EU crackdown on IT waste threatens businesses


27 November 2002 Plans by Brussels lawmakers to impose large fines on organisations that fail to properly dispose of their used IT equipment could force many companies out of business, it was claimed today.

Environmental campaigners have welcomed a European Commission proposal to crack down on waste electrical equipment, the fastest-growing category of municipal waste in the EU.

The new rules are set to be approved by European commissioners by March 2003, clearing the way for them to be legally adopted by individual member states by 2005.

Under the proposal, businesses would be required to responsibly dispose of waste products such as old computers, PC monitors and telecommunications equipment. Local authorities would be told to establish special collection services, and IT manufacturers would be encouraged to use only environmentally-friendly components in their products. Equipment manufacturers would also be compelled to dispose of computers they had sold.

But the plan has been criticised by business leaders and IT suppliers, which say the rules would place too heavy a burden on them.

Many legal experts sympathise with the opposition lobby’s arguments. “There are concerns that the cost of compliance will force many small and medium-sized enterprises out of business,” says Charlotte Hennessey, a lawyer with UK-based law firm Eversheds.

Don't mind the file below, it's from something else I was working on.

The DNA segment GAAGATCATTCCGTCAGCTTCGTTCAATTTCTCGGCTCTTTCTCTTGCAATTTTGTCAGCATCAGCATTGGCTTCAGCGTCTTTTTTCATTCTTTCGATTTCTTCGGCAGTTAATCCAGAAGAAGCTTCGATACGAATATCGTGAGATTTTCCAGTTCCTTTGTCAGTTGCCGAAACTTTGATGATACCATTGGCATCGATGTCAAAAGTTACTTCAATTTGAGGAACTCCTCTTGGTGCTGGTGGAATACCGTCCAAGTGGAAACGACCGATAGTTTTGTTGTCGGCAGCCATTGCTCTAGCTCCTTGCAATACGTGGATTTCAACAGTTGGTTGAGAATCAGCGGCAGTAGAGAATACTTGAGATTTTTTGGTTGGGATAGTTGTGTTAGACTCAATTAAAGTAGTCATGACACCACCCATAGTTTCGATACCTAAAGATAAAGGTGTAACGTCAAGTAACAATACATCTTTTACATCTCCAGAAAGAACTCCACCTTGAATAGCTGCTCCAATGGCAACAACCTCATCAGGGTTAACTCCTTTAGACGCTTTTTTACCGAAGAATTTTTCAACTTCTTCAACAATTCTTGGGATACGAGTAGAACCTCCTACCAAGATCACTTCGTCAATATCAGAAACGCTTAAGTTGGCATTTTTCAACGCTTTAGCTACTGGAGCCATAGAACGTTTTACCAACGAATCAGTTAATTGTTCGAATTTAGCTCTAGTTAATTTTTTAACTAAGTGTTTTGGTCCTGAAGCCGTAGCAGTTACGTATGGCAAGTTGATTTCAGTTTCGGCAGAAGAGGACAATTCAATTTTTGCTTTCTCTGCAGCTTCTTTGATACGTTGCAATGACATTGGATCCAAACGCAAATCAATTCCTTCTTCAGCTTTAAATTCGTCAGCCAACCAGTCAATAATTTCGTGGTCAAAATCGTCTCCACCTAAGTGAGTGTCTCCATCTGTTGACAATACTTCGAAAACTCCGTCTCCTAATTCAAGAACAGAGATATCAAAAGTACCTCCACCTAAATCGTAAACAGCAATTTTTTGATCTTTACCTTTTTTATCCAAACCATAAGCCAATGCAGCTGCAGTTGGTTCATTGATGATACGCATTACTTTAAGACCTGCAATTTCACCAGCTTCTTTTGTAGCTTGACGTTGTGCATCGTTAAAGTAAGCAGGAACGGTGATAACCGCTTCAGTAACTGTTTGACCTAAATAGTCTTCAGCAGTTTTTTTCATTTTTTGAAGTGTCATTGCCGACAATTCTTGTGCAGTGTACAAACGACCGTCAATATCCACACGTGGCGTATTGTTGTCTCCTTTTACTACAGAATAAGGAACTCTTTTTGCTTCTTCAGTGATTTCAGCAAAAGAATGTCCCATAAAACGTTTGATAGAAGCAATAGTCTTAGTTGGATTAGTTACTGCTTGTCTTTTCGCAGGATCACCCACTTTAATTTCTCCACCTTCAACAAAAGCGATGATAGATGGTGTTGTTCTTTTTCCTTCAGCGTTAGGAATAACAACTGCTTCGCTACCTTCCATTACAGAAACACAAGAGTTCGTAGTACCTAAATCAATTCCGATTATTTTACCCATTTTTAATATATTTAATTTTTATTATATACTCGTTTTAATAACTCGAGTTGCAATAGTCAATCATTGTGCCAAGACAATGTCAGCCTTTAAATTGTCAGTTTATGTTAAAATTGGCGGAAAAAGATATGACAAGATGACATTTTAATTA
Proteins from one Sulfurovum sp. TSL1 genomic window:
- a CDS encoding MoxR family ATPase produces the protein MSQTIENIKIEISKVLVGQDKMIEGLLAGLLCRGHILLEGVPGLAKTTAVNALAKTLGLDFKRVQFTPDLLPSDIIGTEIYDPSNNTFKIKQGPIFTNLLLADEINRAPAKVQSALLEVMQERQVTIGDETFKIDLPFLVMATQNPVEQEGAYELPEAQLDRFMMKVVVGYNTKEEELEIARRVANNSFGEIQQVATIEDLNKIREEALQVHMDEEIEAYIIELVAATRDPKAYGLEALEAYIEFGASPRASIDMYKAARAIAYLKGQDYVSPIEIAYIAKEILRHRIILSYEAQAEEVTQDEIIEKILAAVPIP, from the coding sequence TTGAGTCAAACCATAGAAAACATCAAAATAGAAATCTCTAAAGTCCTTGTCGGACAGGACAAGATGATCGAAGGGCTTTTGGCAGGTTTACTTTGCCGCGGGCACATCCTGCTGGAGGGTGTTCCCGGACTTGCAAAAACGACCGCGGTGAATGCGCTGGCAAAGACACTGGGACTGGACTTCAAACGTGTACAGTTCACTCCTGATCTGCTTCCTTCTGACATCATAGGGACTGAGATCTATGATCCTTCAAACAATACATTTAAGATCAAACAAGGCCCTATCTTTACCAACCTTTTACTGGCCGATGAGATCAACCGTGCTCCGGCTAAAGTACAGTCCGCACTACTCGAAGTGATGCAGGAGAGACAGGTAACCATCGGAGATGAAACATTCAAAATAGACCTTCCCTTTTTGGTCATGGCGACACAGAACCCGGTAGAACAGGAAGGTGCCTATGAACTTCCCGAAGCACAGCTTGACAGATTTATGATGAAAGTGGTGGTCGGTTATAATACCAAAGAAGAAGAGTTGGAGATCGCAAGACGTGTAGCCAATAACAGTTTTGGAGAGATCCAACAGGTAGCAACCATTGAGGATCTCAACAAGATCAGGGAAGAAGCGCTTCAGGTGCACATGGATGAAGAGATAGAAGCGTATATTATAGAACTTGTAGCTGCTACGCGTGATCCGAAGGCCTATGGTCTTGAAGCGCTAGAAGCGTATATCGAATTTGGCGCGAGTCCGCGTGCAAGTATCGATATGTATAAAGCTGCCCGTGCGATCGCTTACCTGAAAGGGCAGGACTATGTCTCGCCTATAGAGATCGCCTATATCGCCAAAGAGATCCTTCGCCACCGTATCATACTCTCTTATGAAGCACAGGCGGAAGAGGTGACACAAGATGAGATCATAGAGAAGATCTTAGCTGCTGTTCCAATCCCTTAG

The EU commissioners have not yet agreed on the maximum penalties for non-compliance. But Hennessey expects that offending companies will be subject to heavy fines that will act as a deterrent and meet the costs of enforcing the new rules.

The EU identified the types of equipment covered by the proposal in its draft directive published earlier in 2002. They include mainframes, telephones, PCs, printers, copiers, printed circuit boards, cathode ray tubes, liquid crystal displays and external cables.

The green movement says that these and other types of electrical and electronic equipment contain many different toxic agents, including brominated flame retardants, cadmium, lead and mercury.

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Ben Rossi

Ben was Vitesse Media's editorial director, leading content creation and editorial strategy across all Vitesse products, including its market-leading B2B and consumer magazines, websites, research and...

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